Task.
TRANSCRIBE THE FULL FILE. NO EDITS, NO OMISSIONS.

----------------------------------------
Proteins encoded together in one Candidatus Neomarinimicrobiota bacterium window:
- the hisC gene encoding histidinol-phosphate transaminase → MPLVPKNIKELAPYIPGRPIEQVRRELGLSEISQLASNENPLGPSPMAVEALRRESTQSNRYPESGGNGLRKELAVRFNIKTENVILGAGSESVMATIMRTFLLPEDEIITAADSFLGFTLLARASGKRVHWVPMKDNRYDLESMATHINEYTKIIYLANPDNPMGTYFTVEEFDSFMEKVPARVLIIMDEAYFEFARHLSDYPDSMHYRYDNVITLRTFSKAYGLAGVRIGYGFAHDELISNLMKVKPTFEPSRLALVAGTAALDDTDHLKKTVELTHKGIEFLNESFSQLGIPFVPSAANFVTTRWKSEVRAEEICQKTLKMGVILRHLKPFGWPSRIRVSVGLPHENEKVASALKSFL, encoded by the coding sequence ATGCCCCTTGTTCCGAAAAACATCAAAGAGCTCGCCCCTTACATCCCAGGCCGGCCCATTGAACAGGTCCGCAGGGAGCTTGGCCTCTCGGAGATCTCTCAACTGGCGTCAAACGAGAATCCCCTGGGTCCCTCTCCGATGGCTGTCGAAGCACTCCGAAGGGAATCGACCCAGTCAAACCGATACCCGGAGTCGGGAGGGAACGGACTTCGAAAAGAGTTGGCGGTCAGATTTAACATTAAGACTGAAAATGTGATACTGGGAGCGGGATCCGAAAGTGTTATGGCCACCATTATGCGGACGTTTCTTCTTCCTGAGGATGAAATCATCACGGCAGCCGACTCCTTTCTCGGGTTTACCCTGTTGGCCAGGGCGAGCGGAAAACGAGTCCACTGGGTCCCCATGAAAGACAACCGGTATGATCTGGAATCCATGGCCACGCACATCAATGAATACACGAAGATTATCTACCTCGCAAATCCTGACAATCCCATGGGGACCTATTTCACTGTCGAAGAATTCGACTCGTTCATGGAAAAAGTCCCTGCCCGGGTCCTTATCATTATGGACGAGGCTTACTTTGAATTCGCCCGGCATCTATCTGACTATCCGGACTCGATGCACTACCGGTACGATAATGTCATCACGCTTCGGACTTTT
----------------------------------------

Proteins encoded together in one Candidatus Neomarinimicrobiota bacterium window:
- the hisC gene encoding histidinol-phosphate transaminase → MPLVPKNIKELAPYIPGRPIEQVRRELGLSEISQLASNENPLGPSPMAVEALRRESTQSNRYPESGGNGLRKELAVRFNIKTENVILGAGSESVMATIMRTFLLPEDEIITAADSFLGFTLLARASGKRVHWVPMKDNRYDLESMATHINEYTKIIYLANPDNPMGTYFTVEEFDSFMEKVPARVLIIMDEAYFEFARHLSDYPDSMHYRYDNVITLRTFSKAYGLAGVRIGYGFAHDELISNLMKVKPTFEPSRLALVAGTAALDDTDHLKKTVELTHKGIEFLNESFSQLGIPFVPSAANFVTTRWKSEVRAEEICQKTLKMGVILRHLKPFGWPSRIRVSVGLPHENEKVASALKSFL, encoded by the coding sequence ATGCCCCTTGTTCCGAAAAACATCAAAGAGCTCGCCCCTTACATCCCAGGCCGGCCCATTGAACAGGTCCGCAGGGAGCTTGGCCTCTCGGAGATCTCTCAACTGGCGTCAAACGAGAATCCCCTGGGTCCCTCTCCGATGGCTGTCGAAGCACTCCGAAGGGAATCGACCCAGTCAAACCGATACCCGGAGTCGGGAGGGAACGGACTTCGAAAAGAGTTGGCGGTCAGATTTAACATTAAGACTGAAAATGTGATACTGGGAGCGGGATCCGAAAGTGTTATGGCCACCATTATGCGGACGTTTCTTCTTCCTGAGGATGAAATCATCACGGCAGCCGACTCCTTTCTCGGGTTTACCCTGTTGGCCAGGGCGAGCGGAAAACGAGTCCACTGGGTCCCCATGAAAGACAACCGGTATGATCTGGAATCCATGGCCACGCACATCAATGAATACACGAAGATTATCTACCTCGCAAATCCTGACAATCCCATGGGGACCTATTTCACTGTCGAAGAATTCGACTCGTTCATGGAAAAAGTCCCTGCCCGGGTCCTTATCATTATGGACGAGGCTTACTTTGAATTCGCCCGGCATCTATCTGACTATCCGGACTCGATGCACTACCGGTACGATAATGTCATCACGCTTCGGACTTTT